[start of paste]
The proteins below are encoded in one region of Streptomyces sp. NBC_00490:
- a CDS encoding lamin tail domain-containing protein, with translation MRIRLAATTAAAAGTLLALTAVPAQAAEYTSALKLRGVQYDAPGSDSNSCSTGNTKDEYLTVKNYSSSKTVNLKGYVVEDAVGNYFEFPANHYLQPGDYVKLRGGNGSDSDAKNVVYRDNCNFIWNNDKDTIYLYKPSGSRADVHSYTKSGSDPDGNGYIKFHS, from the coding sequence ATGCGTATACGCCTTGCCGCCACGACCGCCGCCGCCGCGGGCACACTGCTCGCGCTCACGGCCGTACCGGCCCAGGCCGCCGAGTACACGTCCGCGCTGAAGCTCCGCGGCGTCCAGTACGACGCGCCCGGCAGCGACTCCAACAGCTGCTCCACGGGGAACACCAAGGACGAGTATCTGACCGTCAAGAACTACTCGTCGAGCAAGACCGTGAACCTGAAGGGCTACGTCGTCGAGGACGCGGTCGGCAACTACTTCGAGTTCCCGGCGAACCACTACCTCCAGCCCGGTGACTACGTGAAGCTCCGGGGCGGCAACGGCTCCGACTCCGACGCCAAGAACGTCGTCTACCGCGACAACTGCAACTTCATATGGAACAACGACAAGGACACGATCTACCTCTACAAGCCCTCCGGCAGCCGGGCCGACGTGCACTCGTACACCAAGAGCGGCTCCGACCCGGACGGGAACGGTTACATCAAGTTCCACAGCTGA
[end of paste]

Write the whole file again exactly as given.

The proteins below are encoded in one region of Streptomyces sp. NBC_00490:
- a CDS encoding lamin tail domain-containing protein, with translation MRIRLAATTAAAAGTLLALTAVPAQAAEYTSALKLRGVQYDAPGSDSNSCSTGNTKDEYLTVKNYSSSKTVNLKGYVVEDAVGNYFEFPANHYLQPGDYVKLRGGNGSDSDAKNVVYRDNCNFIWNNDKDTIYLYKPSGSRADVHSYTKSGSDPDGNGYIKFHS, from the coding sequence ATGCGTATACGCCTTGCCGCCACGACCGCCGCCGCCGCGGGCACACTGCTCGCGCTCACGGCCGTACCGGCCCAGGCCGCCGAGTACACGTCCGCGCTGAAGCTCCGCGGCGTCCAGTACGACGCGCCCGGCAGCGACTCCAACAGCTGCTCCACGGGGAACACCAAGGACGAGTATCTGACCGTCAAGAACTACTCGTCGAGCAAGACCGTGAACCTGAAGGGCTACGTCGTCGAGGACGCGGTCGGCAACTACTTCGAGTTCCCGGCGAACCACTACCTCCAGCCCGGTGACTACGTGAAGCTCCGGGGCGGCAACGGCTCCGACTCCGACGCCAAGAACGTCGTCTACCGCGACAACTGCAACTTCATATGGAACAACGACAAGGACACGATCTACCTCTACAAGCCCTCCGGCAGCCGGGCCGACGTGCACTCGTACACCAAGAGCGGCTCCGACCCGGACGGGAACGGTTACATCAAGTTCCACAGCTGA